OpenAi Is Assembling A ‘Superalignment’ Team To Ensure AI Doesn’t Take Over

Though the probability of a “rise of the machines” scenario may seem a little far-fetched and more like the stuff of sci-fi fiction than the plausible future, some of the AI industry leaders aren’t so sure.

In a blog posted July 5th, it was announced that ChatGPT‘s creator, OpenAI is assembling a ‘Superalignment’ team to ensure AI doesn’t take over.

But what is meant by ‘superalignment’, exactly? Well, add it to your urban dictionary because it’s probably a word that you are going to be hearing a lot more often, the more Artificial Intelligence becomes a part of our everyday life. Superalignment refers to making sure that supercomputers align with human interests, rather than make decisions that are detrimental to society, or go against what they are programmed to do.

OpenAI‘s blog posting comes on the heels of Geoffrey Hinton, dubbed one of the “godfathers of AI,” having recently quit his job at Google to warn about the possibility that AI could mean “the end of people.”

And in May, CEO of OpenAI Sam Altman joined hundreds of other tech industry figures in signing an open letter containing one sentence: “Mitigating the risk of extinction from AI should be a global priority alongside other societal-scale risks such as pandemics and nuclear war.”

Shortly thereafter, Elon Musk called for a six-month pause on AI development in order to assess the current situation and take some time to initiate safeguards and regulations before it gets completely out of hand.

Ilya Sutskever (cofounder and Chief Scientist of OpenAI) and Jan Leike (Head of Alignment), both authors of the blog post, hail the positive potential of AI saying: “Superintelligence will be the most impactful technology humanity has ever invented, and could help us solve many of the world’s most important problems.” But at the same time, they also echo concerns, saying “…the vast power of superintelligence could also be very dangerous, and could lead to the disempowerment of humanity or even human extinction.”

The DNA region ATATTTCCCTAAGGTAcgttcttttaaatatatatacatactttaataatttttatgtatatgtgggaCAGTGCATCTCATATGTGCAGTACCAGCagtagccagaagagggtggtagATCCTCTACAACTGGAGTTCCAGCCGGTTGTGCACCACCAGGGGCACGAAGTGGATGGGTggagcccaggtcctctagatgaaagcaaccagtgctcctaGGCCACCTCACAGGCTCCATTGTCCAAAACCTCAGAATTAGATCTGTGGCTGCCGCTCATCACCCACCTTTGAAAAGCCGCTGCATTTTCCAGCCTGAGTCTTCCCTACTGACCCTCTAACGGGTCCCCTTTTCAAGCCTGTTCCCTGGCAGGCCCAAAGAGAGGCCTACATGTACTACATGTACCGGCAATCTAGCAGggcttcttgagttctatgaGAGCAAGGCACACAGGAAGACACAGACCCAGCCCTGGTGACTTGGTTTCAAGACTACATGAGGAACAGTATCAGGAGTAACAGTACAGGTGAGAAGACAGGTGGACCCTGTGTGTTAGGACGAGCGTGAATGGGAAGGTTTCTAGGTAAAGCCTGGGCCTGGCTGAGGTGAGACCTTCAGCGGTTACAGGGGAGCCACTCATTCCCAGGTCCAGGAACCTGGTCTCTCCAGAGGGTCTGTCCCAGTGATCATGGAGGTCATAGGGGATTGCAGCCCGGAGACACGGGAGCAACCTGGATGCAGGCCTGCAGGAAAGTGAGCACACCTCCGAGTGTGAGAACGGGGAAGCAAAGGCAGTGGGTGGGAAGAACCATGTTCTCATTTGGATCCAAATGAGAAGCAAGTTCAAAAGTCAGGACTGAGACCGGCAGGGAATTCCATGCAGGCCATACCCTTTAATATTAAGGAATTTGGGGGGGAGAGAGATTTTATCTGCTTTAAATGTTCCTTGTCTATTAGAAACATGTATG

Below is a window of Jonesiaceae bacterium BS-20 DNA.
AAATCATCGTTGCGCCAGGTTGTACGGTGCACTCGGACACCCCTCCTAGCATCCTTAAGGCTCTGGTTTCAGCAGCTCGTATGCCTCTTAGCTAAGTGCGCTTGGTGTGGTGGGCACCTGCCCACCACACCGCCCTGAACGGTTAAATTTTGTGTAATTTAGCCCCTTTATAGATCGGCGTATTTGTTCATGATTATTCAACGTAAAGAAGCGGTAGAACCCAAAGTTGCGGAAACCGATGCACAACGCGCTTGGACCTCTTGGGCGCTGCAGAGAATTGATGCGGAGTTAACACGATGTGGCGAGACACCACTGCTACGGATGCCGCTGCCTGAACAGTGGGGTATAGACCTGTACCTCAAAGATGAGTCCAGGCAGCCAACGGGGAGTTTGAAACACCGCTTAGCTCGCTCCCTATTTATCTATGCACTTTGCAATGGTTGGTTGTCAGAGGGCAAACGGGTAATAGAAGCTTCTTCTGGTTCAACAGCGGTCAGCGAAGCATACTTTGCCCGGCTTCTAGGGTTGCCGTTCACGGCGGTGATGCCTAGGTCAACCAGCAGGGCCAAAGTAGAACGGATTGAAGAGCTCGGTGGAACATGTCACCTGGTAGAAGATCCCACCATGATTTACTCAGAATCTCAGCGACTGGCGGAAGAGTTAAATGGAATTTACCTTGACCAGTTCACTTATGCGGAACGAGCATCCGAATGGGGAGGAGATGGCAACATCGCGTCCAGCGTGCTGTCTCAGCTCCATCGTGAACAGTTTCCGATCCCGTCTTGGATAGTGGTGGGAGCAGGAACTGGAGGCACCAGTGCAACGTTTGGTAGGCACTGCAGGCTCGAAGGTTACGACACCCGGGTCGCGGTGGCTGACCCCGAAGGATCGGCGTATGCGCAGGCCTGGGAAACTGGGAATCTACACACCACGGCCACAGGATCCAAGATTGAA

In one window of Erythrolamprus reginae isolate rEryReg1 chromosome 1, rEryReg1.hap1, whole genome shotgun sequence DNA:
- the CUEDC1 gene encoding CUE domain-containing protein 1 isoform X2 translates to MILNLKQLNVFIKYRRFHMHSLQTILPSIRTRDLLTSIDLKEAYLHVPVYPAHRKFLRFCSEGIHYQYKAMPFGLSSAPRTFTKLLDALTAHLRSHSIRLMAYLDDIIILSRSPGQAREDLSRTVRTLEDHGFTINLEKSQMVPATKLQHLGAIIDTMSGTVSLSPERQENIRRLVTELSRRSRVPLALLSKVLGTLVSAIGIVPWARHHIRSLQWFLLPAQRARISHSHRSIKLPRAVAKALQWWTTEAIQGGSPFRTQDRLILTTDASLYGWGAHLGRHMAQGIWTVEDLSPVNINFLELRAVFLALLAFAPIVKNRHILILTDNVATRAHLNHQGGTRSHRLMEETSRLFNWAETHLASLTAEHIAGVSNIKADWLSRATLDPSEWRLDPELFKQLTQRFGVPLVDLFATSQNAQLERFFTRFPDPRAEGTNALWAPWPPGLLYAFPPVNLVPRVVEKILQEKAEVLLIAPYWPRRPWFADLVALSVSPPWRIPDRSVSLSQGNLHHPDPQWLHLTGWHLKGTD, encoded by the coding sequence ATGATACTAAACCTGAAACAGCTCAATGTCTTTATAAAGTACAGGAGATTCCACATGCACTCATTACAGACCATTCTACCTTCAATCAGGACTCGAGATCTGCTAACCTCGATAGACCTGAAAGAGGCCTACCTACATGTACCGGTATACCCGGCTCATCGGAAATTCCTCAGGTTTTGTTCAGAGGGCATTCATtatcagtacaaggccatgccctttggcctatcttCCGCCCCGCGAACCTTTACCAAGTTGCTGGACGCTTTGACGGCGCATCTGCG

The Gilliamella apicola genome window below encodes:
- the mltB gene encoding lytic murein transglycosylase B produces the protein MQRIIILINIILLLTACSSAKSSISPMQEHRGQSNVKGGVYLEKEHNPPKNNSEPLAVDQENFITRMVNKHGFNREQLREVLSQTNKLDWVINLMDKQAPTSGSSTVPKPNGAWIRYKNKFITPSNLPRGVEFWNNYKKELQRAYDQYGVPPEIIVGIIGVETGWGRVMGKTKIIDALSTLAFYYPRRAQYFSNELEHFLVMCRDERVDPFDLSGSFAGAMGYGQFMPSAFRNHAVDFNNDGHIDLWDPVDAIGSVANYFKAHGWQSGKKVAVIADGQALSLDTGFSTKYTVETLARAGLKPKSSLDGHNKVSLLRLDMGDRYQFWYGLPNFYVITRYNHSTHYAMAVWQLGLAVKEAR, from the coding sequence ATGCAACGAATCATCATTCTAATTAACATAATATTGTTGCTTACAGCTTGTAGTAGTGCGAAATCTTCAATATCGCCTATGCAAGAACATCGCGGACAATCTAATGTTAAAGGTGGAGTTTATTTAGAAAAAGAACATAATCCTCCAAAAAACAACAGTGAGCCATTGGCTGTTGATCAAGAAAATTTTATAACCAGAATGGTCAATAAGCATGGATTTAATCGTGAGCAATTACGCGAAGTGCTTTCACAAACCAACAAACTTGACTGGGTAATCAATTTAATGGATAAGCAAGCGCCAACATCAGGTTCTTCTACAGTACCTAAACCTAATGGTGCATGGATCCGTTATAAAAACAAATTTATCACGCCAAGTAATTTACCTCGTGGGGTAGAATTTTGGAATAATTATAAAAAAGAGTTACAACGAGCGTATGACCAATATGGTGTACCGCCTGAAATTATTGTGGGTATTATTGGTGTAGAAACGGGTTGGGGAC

They went on to say: “Currently, we don’t have a solution for steering or controlling a potentially superintelligent AI, and preventing it from going rogue.”

To address these concerns, OpenAI plans to invest a whopping 20% of its acquired computing power to create the new superalignment team to ensure its artificial intelligence remains safe for humans – with the end goal being to eventually use AI to supervise itself. The team aims to solve the core technical challenges of controlling superintelligent AI over the next four years.

And how are they going to accomplish this? In a nutshell, the endgame is to train AI systems using human feedback, then train AI to assist in evaluating other AI systems and ultimately build AI that can do alignment research.

It’s hypothesized that AI will become far more advanced than humans in that trying to regulate a system smarter than us will not be possible, hence training AI to eventually self-regulate. If artificial Intelligence keeps advancing at the current rate, it’s thought that superintelligent AI could be a reality by the year 2030.

Being able to control the AI monster that’s been created, you would think is kind of a given, so the technology doesn’t start working in a way that is not functioning for, or worst-case scenario, becomes a threat to humanity.

But there are those that say this vision of a dystopian future that pits man against machine is distracting from the current threats that AI poses right now. Advancing technology before we know how to properly reign it in is, no doubt, putting the cart before the horse, but so is creating new technologies without proper regulation. The biggest threat humanity faces with Artificial Intelligence right now is not from the AI itself, but from humans using AI for nefarious purposes. It may be a while yet before we are not our own worst enemy. Until then, regulating the use of AI also has to be a primary concern.